While it seems that this beauty would not pack sufficient firepower to bring anything down, the underbelly sports a couple more hidden cannons.
See more of this really cool custom LEGO Star Wars starfighter
When you stumble across some sort of alien pod embedded in the ground, the obvious choice is surely to open it. I mean, what could go wrong? Devid VII‘s LEGO scene doesn’t illustrate the consequences of the choice made by this pair of foolhardy characters, but I can’t imagine it’s going to end well. At first glance this scene might seem simple, but then you spot the landscaping — built using the 6-sided “Nexogon” piece. It’s a wonderfully alien-looking crystaline structure, and coupled with the twisting foliage and purple pool, it creates an appropriately other-worldly atmosphere.
Transparent clear is definitely not a rare LEGO colour, but the pieces that come in clear tend to be ones appropriate for windows and similar constructions. Apparently disagreeing with that, Grantmasters has built a stealth Predator figure using as many translucent parts as possible, and even the odd gray elements do not stand out somehow. While we wait for LEGO to release more diverse parts in translucent colours, this figure transpires to be one of the more impressive in its scale.
Photographing LEGO in a non-LEGO environment may be viewed as cheating by some, but I believe it adds a lot to the character in this specific example.
Here’s a pair of cute and colourful microscale LEGO space racers from Victor. Great shaping, partly due to them being built around one of the new(ish) large-scale Nexo Knight figure torsos, but also from some smart parts choices — small angled plates, sloped tiles, and some curved Technic panels. The colour choices are brilliant, making these guys stand out from the usual crowd of grey spacey stuff. And I love the slight angle on the hull beneath the cockpit — that’s a class little detail. These wouldn’t look out of place in an R-Type or Gradius clone, and in my universe that’s a compliment indeed.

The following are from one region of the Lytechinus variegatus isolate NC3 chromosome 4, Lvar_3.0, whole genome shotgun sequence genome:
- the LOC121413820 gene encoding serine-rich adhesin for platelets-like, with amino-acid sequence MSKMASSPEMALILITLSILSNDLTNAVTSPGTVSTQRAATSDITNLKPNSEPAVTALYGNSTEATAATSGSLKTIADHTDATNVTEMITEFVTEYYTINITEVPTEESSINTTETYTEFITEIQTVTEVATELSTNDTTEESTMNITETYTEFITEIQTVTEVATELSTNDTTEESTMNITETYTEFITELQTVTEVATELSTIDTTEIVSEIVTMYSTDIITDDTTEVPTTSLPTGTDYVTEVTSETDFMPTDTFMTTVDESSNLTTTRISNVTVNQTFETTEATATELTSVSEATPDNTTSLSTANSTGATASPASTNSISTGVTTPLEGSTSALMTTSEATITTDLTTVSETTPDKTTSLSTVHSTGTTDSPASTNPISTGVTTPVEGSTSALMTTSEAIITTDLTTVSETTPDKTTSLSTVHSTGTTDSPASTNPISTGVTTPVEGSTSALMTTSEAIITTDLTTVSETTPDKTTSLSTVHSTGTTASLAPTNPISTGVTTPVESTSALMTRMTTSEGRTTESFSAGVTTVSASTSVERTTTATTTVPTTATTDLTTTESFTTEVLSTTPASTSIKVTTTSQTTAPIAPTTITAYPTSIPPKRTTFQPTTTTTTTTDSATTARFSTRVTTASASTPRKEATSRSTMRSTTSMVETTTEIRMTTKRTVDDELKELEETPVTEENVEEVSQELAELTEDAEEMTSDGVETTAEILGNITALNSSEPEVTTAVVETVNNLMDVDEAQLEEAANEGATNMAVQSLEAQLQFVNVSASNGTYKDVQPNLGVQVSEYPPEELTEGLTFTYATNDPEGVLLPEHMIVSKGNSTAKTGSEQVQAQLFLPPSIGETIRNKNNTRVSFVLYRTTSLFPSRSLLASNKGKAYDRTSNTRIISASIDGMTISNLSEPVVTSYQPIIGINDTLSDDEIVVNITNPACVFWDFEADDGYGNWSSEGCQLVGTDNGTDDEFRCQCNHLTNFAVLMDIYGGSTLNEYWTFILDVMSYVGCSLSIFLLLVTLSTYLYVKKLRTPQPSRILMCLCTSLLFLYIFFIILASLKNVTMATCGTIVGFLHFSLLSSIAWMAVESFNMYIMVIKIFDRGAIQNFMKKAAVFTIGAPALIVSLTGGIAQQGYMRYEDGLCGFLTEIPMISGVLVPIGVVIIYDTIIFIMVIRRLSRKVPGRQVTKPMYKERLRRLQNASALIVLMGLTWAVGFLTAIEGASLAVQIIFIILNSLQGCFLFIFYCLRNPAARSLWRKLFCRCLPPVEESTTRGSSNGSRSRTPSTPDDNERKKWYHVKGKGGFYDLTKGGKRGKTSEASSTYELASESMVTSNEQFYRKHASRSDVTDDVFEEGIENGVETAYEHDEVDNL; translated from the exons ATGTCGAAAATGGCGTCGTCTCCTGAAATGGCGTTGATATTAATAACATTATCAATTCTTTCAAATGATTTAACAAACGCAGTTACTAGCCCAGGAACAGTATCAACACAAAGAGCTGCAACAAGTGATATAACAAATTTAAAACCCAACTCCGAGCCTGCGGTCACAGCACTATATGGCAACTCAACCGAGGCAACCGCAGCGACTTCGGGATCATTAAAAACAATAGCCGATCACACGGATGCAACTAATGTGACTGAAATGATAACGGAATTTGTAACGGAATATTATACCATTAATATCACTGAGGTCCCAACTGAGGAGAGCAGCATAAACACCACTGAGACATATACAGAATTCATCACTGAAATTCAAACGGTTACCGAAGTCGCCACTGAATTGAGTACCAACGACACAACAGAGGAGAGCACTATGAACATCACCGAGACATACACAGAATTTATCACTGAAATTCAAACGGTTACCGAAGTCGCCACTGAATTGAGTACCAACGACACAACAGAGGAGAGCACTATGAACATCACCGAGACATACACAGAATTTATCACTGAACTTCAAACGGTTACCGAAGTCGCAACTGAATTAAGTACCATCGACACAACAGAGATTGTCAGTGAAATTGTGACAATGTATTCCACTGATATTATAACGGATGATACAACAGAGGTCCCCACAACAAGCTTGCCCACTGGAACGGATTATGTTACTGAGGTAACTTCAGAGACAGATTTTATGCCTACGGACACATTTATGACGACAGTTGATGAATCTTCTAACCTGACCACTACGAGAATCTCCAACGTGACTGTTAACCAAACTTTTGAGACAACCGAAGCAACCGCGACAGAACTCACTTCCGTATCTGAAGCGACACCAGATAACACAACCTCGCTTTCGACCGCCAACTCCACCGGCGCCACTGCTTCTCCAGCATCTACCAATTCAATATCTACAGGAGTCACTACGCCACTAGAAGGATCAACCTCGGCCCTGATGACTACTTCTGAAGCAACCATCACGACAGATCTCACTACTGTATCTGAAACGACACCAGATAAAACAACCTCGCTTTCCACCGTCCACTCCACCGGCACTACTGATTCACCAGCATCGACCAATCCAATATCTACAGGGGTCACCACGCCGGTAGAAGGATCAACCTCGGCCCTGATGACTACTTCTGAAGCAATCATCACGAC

NoVVember is an annual LEGO building event — a celebration of the Vic Viper spaceship style. It’s been a fixture of the LEGO calendar for years now, so it takes something genuinely different to stand out from the Viper crowd. This interesting spaceship from Shamisenfred does exactly that, with striking colour blocking and imaginative use of hot-air balloon pieces. The excellent building continues beyond those eye-catching elements — don’t miss those engine nacelles, the little splashes of gold, and the smart use of stickers. I only wish the photos had been taken against a grey backdrop rather than white — it would have provided a far better contrast to the model.
It can be lonely manning an outpost on a new planet, but this LEGO creation by Sad Brick makes it look downright relaxing. With lots of samples to collect, and equipment to maintain, it’s important to take a moment to look around and remember how crucial your work is to the future of humanity. A helpful robot to lend a hand makes the work go smoothly.
The end of the annual SHIPtember build challenge need not portend the end to excellent large-scale LEGO spaceships. Rat Dude also proves that gray need not be the only utilitarian color for LEGO spaceships with the Yaga Ni’Kurwa in gorgeous blue and brown. The spots of red, orange, and yellow certainly add visual interest, but the designs are actually quite complex — particularly the sheaf of wheat indicating the vessel’s role in interstellar agribusiness.
It’s unfortunate that the builder has only posted this one photo — I want to see the massive engines on the back that power this grain freighter through the stars.